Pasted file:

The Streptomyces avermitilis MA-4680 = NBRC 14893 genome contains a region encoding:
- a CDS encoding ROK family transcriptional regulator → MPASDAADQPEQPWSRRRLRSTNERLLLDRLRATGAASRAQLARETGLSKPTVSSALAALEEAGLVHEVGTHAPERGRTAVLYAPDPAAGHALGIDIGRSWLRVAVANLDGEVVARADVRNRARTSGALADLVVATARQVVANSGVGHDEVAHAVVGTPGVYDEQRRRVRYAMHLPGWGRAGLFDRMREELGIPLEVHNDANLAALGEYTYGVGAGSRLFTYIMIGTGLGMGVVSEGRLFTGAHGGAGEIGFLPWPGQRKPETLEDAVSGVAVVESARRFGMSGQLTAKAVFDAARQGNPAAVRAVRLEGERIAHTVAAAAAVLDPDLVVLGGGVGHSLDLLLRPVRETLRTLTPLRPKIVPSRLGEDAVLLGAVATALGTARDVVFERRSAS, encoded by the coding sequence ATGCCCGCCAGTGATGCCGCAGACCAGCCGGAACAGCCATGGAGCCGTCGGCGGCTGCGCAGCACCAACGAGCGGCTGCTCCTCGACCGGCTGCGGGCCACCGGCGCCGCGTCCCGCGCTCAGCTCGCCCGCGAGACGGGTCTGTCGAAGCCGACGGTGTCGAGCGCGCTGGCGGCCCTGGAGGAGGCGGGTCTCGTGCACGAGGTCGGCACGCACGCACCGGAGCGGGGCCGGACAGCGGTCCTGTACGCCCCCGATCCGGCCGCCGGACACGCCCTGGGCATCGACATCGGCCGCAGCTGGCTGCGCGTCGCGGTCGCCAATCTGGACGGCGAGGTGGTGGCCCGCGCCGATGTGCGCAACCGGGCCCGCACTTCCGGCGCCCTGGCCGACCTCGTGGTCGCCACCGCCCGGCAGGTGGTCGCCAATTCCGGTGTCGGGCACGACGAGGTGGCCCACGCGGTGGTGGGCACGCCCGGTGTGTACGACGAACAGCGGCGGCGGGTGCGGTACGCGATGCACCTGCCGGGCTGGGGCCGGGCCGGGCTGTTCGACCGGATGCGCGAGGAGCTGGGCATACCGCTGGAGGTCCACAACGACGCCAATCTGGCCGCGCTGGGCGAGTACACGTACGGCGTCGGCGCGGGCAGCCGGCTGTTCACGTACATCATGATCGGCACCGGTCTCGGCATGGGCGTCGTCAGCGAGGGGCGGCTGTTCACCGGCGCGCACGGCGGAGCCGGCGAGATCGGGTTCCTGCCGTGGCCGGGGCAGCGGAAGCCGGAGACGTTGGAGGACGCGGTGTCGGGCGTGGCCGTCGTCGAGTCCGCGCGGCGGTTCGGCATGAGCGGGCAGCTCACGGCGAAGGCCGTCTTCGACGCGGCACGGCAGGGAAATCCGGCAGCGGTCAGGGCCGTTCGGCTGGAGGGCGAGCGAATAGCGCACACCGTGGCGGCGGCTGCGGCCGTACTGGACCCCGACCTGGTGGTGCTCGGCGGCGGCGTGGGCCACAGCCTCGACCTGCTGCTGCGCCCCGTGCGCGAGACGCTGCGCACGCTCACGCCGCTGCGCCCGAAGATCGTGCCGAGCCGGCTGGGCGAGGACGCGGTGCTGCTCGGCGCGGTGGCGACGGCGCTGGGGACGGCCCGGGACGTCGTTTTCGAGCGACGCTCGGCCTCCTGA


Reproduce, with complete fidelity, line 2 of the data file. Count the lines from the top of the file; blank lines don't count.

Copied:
- a CDS encoding ROK family transcriptional regulator → MPASDAADQPEQPWSRRRLRSTNERLLLDRLRATGAASRAQLARETGLSKPTVSSALAALEEAGLVHEVGTHAPERGRTAVLYAPDPAAGHALGIDIGRSWLRVAVANLDGEVVARADVRNRARTSGALADLVVATARQVVANSGVGHDEVAHAVVGTPGVYDEQRRRVRYAMHLPGWGRAGLFDRMREELGIPLEVHNDANLAALGEYTYGVGAGSRLFTYIMIGTGLGMGVVSEGRLFTGAHGGAGEIGFLPWPGQRKPETLEDAVSGVAVVESARRFGMSGQLTAKAVFDAARQGNPAAVRAVRLEGERIAHTVAAAAAVLDPDLVVLGGGVGHSLDLLLRPVRETLRTLTPLRPKIVPSRLGEDAVLLGAVATALGTARDVVFERRSAS, encoded by the coding sequence ATGCCCGCCAGTGATGCCGCAGACCAGCCGGAACAGCCATGGAGCCGTCGGCGGCTGCGCAGCACCAACGAGCGGCTGCTCCTCGACCGGCTGCGGGCCACCGGCGCCGCGTCCCGCGCTCAGCTCGCCCGCGAGACGGGTCTGTCGAAGCCGACGGTGTCGAGCGCGCTGGCGGCCCTGGAGGAGGCGGGTCTCGTGCACGAGGTCGGCACGCACGCACCGGAGCGGGGCCGGACAGCGGTCCTGTACGCCCCCGATCCGGCCGCCGGACACGCCCTGGGCATCGACATCGGCCGCAGCTGGCTGCGCGTCGCGGTCGCCAATCTGGACGGCGAGGTGGTGGCCCGCGCCGATGTGCGCAACCGGGCCCGCACTTCCGGCGCCCTGGCCGACCTCGTGGTCGCCACCGCCCGGCAGGTGGTCGCCAATTCCGGTGTCGGGCACGACGAGGTGGCCCACGCGGTGGTGGGCACGCCCGGTGTGTACGACGAACAGCGGCGGCGGGTGCGGTACGCGATGCACCTGCCGGGCTGGGGCCGGGCCGGGCTGTTCGACCGGATGCGCGAGGAGCTGGGCATACCGCTGGAGGTCCACAACGACGCCAATCTGGCCGCGCTGGGCGAGTACACGTACGGCGTCGGCGCGGGCAGCCGGCTGTTCACGTACATCATGATCGGCACCGGTCTCGGCATGGGCGTCGTCAGCGAGGGGCGGCTGTTCACCGGCGCGCACGGCGGAGCCGGCGAGATCGGGTTCCTGCCGTGGCCGGGGCAGCGGAAGCCGGAGACGTTGGAGGACGCGGTGTCGGGCGTGGCCGTCGTCGAGTCCGCGCGGCGGTTCGGCATGAGCGGGCAGCTCACGGCGAAGGCCGTCTTCGACGCGGCACGGCAGGGAAATCCGGCAGCGGTCAGGGCCGTTCGGCTGGAGGGCGAGCGAATAGCGCACACCGTGGCGGCGGCTGCGGCCGTACTGGACCCCGACCTGGTGGTGCTCGGCGGCGGCGTGGGCCACAGCCTCGACCTGCTGCTGCGCCCCGTGCGCGAGACGCTGCGCACGCTCACGCCGCTGCGCCCGAAGATCGTGCCGAGCCGGCTGGGCGAGGACGCGGTGCTGCTCGGCGCGGTGGCGACGGCGCTGGGGACGGCCCGGGACGTCGTTTTCGAGCGACGCTCGGCCTCCTGA